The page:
Im only taking sides as I plan to eat great sea food all weekend and hopefully catch enough to deep freeze
 

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When beach camping, I like to keep a small broom with me and some good beach shoes. The broom is great for sand that gets effing everywhere. Have fun, be safe!
 

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Beware of the dog!
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I did this in 1985, but I will try to remember. We slept in open ended tents to allow the wind to blow across us from off the water. This constant breeze kept the bugs off of us, no mosquito or fly problems at all as long as you allowed the wind to blow through. a light sleeping bag was plenty to keep warm, but bring a cotton sheet to use inside the sleeping bag or as your blanket because everything will be damp and if it isn't cotton it may feel uncomfortable. We slept on cots, but if you are on the ground you may want plastic under your sleeping bag or under the tent as a moisture barrier. Bring an extra hand towel to use to wipe sand off your feet, you may be surprised how often you might need to do this. Sun screen is a must but we still hit the shade everyday between 11:00am and 1:00pm, this was the perfect time for a nap. Have a wind break, or build one out of sand, to make a cooking fire more useful, or the wind may cool things off while you are trying to heat them. A lighter, and a couple extra lighters, and maybe some fire starter material like coated cotton balls or similar.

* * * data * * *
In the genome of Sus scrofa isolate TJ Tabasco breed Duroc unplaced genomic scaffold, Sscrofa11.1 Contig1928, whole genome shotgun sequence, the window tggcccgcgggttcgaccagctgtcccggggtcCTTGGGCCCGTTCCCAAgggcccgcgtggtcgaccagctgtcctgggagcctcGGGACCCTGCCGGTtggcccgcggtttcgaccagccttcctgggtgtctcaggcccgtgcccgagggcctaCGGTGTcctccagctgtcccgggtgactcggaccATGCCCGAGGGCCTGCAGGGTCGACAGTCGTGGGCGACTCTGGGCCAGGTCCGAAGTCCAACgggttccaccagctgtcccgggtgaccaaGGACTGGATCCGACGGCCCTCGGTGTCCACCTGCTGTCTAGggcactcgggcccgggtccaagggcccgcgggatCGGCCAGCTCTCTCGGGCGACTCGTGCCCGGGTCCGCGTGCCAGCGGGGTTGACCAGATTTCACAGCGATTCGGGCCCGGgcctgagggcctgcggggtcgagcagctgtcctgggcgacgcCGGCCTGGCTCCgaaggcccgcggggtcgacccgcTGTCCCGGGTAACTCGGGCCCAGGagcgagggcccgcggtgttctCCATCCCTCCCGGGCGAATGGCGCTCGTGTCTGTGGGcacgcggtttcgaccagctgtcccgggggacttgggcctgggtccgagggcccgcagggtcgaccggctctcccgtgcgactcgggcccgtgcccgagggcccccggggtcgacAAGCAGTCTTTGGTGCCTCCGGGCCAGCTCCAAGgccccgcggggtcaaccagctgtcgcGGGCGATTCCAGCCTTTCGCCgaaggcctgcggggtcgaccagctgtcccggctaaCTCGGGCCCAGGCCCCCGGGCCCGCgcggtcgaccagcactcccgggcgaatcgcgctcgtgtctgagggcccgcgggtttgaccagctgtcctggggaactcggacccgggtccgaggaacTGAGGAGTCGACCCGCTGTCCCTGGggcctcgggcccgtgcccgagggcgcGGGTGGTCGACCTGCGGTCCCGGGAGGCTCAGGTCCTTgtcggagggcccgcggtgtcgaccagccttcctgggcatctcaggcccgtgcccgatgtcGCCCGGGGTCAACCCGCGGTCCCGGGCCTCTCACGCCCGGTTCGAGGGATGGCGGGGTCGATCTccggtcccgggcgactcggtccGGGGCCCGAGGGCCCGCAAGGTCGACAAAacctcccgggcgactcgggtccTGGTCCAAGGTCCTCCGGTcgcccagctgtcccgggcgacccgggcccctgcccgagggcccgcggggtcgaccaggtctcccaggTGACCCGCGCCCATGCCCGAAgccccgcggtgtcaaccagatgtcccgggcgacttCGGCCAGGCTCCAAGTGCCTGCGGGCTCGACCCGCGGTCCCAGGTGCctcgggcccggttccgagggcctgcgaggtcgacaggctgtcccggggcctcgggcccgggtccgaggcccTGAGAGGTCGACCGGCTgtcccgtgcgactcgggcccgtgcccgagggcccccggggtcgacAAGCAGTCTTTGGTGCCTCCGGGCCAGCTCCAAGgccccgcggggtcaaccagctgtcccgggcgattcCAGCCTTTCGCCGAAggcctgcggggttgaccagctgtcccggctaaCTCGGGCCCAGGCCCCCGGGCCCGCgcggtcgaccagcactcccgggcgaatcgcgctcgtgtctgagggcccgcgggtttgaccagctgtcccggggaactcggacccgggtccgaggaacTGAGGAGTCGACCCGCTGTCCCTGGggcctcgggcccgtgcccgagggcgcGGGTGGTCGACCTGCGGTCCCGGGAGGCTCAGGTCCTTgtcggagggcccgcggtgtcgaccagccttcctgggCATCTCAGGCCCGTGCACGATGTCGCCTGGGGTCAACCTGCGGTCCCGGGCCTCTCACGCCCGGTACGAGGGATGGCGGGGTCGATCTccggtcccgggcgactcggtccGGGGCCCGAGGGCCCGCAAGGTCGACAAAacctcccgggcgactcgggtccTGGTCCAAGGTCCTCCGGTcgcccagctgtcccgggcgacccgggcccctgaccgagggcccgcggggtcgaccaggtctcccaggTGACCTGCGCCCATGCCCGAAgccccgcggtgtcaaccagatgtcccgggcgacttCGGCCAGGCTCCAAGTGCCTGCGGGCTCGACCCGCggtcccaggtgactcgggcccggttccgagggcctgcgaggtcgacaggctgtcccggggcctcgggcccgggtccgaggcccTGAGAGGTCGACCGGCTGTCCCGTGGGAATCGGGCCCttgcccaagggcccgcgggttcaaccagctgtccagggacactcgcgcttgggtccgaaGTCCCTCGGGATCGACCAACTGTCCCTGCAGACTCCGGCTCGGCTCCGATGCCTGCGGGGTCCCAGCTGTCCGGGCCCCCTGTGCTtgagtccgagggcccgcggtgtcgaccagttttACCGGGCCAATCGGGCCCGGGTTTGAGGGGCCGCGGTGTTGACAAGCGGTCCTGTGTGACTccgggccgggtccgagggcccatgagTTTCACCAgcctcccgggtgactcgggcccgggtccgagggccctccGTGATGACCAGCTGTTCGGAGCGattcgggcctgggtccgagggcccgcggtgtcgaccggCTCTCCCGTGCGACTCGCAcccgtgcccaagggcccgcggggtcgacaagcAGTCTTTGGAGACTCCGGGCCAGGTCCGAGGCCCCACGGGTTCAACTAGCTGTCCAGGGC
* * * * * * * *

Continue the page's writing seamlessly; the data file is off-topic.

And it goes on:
Plenty of water for you two and the dogs, and some extra water for the dogs.

Have a great time. This was the best camping vacation I ever had and I wish I could do it again.

I don't know if it works, but they told us they had meat tenderizer to put on jelly fish stings if anyone got stung, but we never got stung. Get the dry rub kind of tenderizer and make a past with some water and cake it on the sting. Or pee on it.

Oh, and as for the tar blobs, they were there 30 years ago too. BP dumped a bunch more last year but there is plenty of natural seepage to keep it coming for almost ever. Usually it is pretty solid and coated with sand, I think only once did one of us have to use vegetable oil to wash the tar off a foot.
 

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HOPE4BEST&PREP4WORST